Meanwhile, global tourism, which relies heavily on Chinese tourists, could experience a negative growth of more than 30%. As the virus spreads, and more casualties are reported, we expect the yuan per dollar to weaken to 7.20. While policy makers and CEOs say it’s too soon to assess the full impact, it’s becoming increasingly clear the blow will be global. Nike Inc. has closed about half of its company-owned stores in China and expects a “material” impact from the virus. Starbucks Corp. has closed about 2,000 of its cafes and Apple Inc. says its supply chain will be affected.

Effects on Hong Kong

Hong Kong retail sales are at -23.6%YoY, and over the coming months we expect them to plummet to -30%YoY, until April when the low base effect kicks in. At this point we might see some less negative numbers, but those will be technical base effects only. They are unlikely to reflect any improvement in the retail sector. We don’t expect the virus to substantially impact GDP growth in Hong Kong. It should marginally change from -5.8% to -5.9%.

Travel Plans in the Region

Unless your school requires admissions staff to travel, adopt a ‘wait and see’ approach for March, April, and May travel to the Greater China region. The situation will continue to worsen for some days or weeks, but eventually the virus will be contained better than when SARS was in 2003–2004. Expect that schools to reopen in early March. Before then, arranging travel, visits, or fairs will be next to impossible because officials will not approve them. Most education event planners are cancelling or postponing March and April events, while others are awaiting more information. If you plan to travel to China in March, we suggest waiting a couple of weeks from now to get a greater sense of the scale of the outbreak. May and June events are less likely to be significantly affected, although they may be more limited in scope and participation as students and families stay away.

What can you do?

As always with epidemics, public panic is one of the most dangerous contributors to the scale of the virus’ impact. Offering students extra supports such as counselling and coronavirus-specific lessons and resources are all excellent steps for helping students, family members, and staff to weather the current outbreak.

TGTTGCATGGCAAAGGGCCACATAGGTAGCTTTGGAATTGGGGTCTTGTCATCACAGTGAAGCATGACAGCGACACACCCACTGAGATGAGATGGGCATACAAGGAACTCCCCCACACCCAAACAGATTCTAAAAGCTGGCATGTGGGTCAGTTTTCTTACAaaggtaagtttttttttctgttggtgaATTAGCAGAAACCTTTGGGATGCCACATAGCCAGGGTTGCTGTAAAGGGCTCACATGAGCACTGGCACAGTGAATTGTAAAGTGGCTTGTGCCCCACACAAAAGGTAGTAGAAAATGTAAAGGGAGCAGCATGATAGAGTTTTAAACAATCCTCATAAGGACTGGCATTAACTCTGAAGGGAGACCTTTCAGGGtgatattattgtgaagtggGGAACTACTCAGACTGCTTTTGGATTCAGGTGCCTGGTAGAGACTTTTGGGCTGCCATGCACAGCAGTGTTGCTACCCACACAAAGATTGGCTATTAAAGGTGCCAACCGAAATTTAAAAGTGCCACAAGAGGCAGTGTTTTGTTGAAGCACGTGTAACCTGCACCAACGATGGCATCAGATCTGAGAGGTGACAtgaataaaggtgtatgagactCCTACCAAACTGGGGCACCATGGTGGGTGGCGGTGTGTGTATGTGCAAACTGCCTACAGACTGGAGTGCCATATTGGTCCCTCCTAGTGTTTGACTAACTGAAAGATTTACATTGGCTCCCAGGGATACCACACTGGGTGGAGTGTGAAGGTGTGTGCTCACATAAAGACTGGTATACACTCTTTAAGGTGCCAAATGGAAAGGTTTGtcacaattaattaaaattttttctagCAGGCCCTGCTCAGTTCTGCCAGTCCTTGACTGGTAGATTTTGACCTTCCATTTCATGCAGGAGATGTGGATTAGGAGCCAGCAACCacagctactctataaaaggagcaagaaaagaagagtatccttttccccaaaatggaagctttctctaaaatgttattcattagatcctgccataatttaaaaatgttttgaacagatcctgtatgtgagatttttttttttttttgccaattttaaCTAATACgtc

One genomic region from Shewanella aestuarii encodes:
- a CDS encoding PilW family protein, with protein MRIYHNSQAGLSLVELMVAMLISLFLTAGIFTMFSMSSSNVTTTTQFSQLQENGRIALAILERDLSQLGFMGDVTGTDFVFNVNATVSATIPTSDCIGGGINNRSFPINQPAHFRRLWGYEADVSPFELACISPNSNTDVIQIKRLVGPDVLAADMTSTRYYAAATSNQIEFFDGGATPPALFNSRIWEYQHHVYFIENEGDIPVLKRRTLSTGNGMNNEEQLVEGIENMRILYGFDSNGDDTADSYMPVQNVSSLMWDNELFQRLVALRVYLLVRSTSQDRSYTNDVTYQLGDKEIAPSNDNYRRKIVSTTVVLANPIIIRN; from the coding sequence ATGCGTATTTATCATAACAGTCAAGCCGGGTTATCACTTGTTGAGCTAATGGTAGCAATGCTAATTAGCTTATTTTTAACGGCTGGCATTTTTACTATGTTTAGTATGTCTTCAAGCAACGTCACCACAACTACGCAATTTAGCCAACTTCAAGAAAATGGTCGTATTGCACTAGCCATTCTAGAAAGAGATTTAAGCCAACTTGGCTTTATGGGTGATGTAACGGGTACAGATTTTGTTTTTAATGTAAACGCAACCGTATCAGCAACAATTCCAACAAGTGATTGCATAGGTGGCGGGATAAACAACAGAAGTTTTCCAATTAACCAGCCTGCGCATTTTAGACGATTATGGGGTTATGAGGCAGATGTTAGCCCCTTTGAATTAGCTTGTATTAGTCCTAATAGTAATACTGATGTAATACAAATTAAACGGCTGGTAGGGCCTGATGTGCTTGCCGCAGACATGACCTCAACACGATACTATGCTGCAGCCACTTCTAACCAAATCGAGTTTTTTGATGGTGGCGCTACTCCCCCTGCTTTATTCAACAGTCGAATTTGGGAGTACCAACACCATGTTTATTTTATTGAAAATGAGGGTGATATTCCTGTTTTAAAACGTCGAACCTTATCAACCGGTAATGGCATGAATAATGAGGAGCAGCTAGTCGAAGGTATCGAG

Some useful measures to have in place at your school:

  • As a part of PSHE or an assembly make the education of all staff and pupils about the nCV a key driver to helping everyone understand what is happening (we have a power point template)
  • If Chinese pupils stay in the UK, ensure they have guardianship arrangements in place for this extended period
  • Consider keeping the boarding house open and staffed during the holiday or make provision at a school which can do this for your students
  • Have a staff member at the school responsible for communicating with pupils and families in Chinese and send out regular messages
  • Talk to students and families about whether it’s necessary to go back to China
  • In the unlikely event of a student travelling to China, ensure medical staff at the school are trained to spot Coronavirus symptoms on their return
  • Ensure children can still study online if they have to enter quarantine and have the necessary support networks in place

Our only major recommendation is to send a “message of solidarity to your Chinese families and stakeholders.” It’s good advice, since like SARS before it, the coronavirus will be controlled and China will be business as usual again. What will linger after the outbreak is over, is the extent to which your school treated their Chinese students and partners with respect and care.

If you wish to speak about any of the above commentary or just in general about student recruitment or how best to prepare students arriving from China please reply to this email to arrange a time.


John Woodberry